Alexander Village residents plead for help over chronic flooding

-at ceremony to commission bridges

Alexander Village resident, Navin on his knees appealing for help yesterday.

An event yesterday to officially open foot path bridges in Alexander Village saw a public outcry from residents in the area for government and City Hall to address an over 25-year-old flooding issue there.

“It doesn’t matter if the rain fall, First and Second streets are always under water. We are always flooded till I rename the street flood street. We don’t have any drainage in here. At the back the main drain you can walk over to Yarrow Dam. I am begging you please address this situation,” Navin (only name given), a resident lamented as he dropped to his knees begging for help.

His pleas were echoed by every other resident who used the question or comment section of the ceremony to make vocal their concerns about the flooding in the first half of the community.

The frustrated residents aired their plight to Minister of State Joseph Harmon who was present to commission the bridges.

Yesterday,  residents said, was not the first time they were pleading for assistance from government and city officials as they made the same pleas under the previous administration.

Waterlogged yards, clogged alleys and poor drainage in the community have resulted in residents suffering from structural and foundation damage with recurring expenses.

Sean Yassin, another resident who was vocal said that because of water lodging in the alley, the concrete surface of his yard has suffered extreme damage.

“The water seeped under the concrete and now it’s broken up. We have been flooding for years and no relief has been given to us. Last year I flood six times. One time I went overseas and when I return the whole yard flood and water in the house. It is has been about 30 years like this and we need the situation fixed now,” Yassin complained.

Another resident pointed out that because of the blocked up drains in the community they are suffering. He stated that yards have been under water since last year and affected residents would have to constantly be wearing long boots to get in and out.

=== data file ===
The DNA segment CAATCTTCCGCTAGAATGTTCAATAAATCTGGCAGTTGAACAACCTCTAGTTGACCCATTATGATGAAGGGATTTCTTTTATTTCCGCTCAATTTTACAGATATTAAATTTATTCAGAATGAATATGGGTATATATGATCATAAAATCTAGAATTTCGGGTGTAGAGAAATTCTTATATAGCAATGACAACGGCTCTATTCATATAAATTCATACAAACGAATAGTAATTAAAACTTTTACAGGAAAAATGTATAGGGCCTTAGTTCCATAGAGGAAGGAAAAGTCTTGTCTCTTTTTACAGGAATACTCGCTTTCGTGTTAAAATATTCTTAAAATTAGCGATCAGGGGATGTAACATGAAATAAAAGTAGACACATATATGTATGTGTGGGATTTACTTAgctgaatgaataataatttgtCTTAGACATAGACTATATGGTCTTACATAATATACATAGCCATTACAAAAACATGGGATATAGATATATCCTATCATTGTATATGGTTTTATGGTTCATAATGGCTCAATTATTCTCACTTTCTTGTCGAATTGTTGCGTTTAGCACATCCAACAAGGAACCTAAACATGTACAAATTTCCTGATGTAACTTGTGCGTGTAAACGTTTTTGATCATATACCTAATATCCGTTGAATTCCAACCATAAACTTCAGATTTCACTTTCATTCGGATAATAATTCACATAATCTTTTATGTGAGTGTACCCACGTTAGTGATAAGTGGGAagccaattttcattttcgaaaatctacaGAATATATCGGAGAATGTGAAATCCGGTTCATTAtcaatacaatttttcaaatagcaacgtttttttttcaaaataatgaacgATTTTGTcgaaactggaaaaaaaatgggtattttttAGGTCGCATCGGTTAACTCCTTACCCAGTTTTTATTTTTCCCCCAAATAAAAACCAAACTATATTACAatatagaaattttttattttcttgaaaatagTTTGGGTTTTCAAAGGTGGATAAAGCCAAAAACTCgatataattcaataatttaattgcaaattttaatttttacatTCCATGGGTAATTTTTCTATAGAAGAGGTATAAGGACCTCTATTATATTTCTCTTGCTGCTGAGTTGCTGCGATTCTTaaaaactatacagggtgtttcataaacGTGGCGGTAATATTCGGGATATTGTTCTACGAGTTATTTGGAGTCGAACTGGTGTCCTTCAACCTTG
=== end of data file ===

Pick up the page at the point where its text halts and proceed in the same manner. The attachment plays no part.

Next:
“Sometimes we go out and we don’t know what we are returning too. Rain don’t have to fall for long and this street is flood. The tides could be high and we are flooded, sun shining and we are still flooded. It is unfair to us,” a frustrated resident explained.

Residents pointed out that squatters on Yarrow Dam in La Penitence also contributed to their suffering since they have occupied the dam where the excavator would have operated in the past to clear the canal. They also accused the squatters on the dam of defecating in plastic bags and throwing it into the main drainage canal.

It was also stated by the residents they would have to place sandbags at their doors to prevent water from entering their homes.

Following the ceremony, residents took Stabroek News to the canal which was observed to be filled with overgrown weeds. Residents stated that the canal in the past used to be 30 feet wide and 40 feet deep to enable adequate drainage of their village and neighbouring communities.

“We use to stand here and watch out and could have seen over at Riverview but now when you watch is grass right through. At some parts you can walk over to Yarrow Dam…,” Navin pointed out.

Responding to the concerns of the residents,  Harmon said that he would only be able to intervene  when he has a recommendation from engineers. As such he organised a team of officials from the Ministry of Public Infrastructure and the Mayor and City Council to meet with the residents today at 10.30 am.

He said only when he has a report on the recommendations would he be able to act accordingly. He promised to bring some relief to residents.

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